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Here's the original French, target phrase in bold:

Bien sûr. Quand tu trouves un diamant qui n’est à personne, il est à toi. Quand tu trouves une île qui n’est à personne, elle est à toi. Quand tu as une idée le premier, tu la fais breveter : elle est à toi. Et moi je possède les étoiles, puisque jamais personne avant moi n’a songé à les posséder.

The word-for-word translation is simply, And me, I possess the stars.... I would agree with your first interpretation:

So it is with me

Or if you prefer a clunkier, more more lengthy translation:

"And [so|as such] it follows that with me, I own the stars..."

This is due to the the logic that links the prior sentences to the following sentence. English doesn't use an "And me" emphasis, so I'm just replacing that with a somewhat different emphasis in English that follows the meaning. I think that's basically what the original translator did. They created their own stylistic emphasis that made logical sense.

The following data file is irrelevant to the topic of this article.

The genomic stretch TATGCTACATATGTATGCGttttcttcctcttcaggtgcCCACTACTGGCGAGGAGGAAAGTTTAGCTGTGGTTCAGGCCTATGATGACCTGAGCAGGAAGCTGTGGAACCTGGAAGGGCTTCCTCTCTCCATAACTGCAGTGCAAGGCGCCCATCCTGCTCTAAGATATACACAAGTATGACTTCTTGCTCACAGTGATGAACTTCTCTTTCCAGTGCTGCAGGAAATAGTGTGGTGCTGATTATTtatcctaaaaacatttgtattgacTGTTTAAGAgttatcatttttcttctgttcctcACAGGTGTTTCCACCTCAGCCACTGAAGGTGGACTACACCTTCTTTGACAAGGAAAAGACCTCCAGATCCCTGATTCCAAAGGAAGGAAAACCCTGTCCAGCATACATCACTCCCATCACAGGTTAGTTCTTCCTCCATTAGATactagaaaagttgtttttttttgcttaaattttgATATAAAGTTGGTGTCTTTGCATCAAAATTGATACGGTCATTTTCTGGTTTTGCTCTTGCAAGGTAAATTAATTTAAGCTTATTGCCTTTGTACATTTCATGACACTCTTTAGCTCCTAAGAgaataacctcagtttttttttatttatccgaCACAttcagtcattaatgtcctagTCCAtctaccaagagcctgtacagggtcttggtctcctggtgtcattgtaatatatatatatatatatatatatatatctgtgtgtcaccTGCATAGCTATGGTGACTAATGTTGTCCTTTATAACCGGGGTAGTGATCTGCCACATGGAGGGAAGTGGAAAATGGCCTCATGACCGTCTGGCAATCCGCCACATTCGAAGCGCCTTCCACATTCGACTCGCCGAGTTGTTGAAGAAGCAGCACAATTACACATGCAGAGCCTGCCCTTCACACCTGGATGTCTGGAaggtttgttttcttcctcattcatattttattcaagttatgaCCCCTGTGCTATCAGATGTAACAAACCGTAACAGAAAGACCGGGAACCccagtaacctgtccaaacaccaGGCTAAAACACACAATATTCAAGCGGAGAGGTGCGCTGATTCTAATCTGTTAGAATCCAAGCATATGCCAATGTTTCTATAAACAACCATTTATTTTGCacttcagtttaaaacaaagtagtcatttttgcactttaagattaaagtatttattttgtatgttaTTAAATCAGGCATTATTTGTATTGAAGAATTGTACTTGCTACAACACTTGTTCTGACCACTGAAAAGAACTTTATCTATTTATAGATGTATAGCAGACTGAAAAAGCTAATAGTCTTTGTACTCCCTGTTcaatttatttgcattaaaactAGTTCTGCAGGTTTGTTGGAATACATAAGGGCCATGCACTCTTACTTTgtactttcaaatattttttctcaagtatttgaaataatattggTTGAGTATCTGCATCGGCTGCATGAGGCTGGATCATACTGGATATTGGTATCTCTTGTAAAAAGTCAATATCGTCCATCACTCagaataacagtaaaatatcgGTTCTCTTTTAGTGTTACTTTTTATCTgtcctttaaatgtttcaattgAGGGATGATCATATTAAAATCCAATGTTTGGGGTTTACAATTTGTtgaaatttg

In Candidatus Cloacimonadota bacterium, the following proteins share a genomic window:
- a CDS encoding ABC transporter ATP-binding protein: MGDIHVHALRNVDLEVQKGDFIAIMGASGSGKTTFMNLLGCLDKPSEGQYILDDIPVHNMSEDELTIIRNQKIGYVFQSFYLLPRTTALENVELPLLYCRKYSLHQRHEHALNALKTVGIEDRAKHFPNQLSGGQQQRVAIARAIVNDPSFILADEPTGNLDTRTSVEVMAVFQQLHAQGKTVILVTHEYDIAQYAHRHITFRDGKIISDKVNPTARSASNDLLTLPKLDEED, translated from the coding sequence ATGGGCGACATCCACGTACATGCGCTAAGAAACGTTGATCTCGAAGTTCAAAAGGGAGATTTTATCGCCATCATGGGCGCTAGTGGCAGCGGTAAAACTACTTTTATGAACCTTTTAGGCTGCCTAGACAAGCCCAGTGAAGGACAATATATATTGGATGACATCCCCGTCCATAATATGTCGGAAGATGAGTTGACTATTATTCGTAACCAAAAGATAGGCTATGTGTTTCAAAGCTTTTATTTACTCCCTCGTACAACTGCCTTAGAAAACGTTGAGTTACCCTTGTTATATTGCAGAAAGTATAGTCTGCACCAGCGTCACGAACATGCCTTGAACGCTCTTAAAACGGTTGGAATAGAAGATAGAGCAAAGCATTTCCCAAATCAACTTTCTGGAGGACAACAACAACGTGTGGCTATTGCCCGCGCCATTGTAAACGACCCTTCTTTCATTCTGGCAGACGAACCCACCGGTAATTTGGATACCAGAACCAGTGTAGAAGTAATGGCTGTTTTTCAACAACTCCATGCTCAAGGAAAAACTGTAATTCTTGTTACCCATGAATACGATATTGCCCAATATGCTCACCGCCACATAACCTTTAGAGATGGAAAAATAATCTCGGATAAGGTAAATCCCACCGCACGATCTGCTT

@MishaLavrov points out that "as with me" tends to be more contrastive. I'd say the same about "In my case". One might think of "In my case" as being either neutral or contrastive, but the sentiment of the target sentence is comparative/similar. As such, the meaning inferred here ("So it is with me") is at a higher logical and relationship level, and not at a word level.

In conclusion, my advice to you would be to focus more on the overall logic of what is being said rather than focusing on the meaning of the single word "so".

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    Google Translate shortens this to "And I own the stars, since ..."